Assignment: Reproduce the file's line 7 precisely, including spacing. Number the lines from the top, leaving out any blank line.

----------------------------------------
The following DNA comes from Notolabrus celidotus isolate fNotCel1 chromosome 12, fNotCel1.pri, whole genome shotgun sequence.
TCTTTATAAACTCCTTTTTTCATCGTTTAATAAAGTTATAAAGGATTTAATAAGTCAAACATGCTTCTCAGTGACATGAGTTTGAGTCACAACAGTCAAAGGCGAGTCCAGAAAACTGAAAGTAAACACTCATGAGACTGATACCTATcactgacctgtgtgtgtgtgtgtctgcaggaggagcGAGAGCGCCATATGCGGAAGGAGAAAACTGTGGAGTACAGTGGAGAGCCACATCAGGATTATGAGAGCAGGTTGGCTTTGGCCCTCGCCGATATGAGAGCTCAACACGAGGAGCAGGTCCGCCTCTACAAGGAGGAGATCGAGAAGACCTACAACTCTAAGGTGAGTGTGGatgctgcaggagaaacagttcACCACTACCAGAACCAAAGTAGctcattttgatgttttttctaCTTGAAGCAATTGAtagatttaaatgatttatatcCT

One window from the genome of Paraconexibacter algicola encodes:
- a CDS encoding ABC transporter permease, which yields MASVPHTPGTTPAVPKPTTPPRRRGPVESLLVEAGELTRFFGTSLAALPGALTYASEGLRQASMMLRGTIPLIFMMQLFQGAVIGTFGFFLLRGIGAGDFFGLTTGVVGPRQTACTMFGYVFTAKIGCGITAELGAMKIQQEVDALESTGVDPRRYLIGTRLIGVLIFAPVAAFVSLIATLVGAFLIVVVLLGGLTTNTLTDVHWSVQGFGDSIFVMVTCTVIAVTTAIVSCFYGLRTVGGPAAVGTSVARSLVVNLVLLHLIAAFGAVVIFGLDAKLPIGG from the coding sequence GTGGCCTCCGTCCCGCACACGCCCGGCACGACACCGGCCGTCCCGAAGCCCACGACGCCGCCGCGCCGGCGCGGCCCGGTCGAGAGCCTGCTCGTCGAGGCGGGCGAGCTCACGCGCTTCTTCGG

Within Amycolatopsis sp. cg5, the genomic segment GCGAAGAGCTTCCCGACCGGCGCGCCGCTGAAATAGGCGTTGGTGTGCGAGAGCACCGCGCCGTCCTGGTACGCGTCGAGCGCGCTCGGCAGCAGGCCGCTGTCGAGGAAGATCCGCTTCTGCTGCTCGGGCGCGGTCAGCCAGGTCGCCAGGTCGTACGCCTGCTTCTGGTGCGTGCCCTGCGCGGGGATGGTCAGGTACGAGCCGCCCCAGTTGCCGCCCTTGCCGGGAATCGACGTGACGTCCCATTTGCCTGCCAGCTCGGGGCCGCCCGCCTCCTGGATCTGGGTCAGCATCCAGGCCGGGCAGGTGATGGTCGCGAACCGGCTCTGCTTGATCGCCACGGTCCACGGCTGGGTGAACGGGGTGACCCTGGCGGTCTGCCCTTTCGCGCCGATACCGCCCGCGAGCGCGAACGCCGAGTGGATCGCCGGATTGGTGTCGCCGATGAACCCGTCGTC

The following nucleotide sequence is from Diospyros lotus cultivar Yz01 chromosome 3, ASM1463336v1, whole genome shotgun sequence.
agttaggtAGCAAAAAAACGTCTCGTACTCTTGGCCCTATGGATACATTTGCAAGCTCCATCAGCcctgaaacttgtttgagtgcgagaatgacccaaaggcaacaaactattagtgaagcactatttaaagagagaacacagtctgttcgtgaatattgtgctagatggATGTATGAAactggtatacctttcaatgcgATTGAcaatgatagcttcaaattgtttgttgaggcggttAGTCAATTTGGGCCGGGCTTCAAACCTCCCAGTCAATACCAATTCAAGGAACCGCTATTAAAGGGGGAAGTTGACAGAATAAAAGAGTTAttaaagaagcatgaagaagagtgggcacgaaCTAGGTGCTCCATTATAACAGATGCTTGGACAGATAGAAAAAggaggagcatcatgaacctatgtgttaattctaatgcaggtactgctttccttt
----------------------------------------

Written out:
agttaggtAGCAAAAAAACGTCTCGTACTCTTGGCCCTATGGATACATTTGCAAGCTCCATCAGCcctgaaacttgtttgagtgcgagaatgacccaaaggcaacaaactattagtgaagcactatttaaagagagaacacagtctgttcgtgaatattgtgctagatggATGTATGAAactggtatacctttcaatgcgATTGAcaatgatagcttcaaattgtttgttgaggcggttAGTCAATTTGGGCCGGGCTTCAAACCTCCCAGTCAATACCAATTCAAGGAACCGCTATTAAAGGGGGAAGTTGACAGAATAAAAGAGTTAttaaagaagcatgaagaagagtgggcacgaaCTAGGTGCTCCATTATAACAGATGCTTGGACAGATAGAAAAAggaggagcatcatgaacctatgtgttaattctaatgcaggtactgctttccttt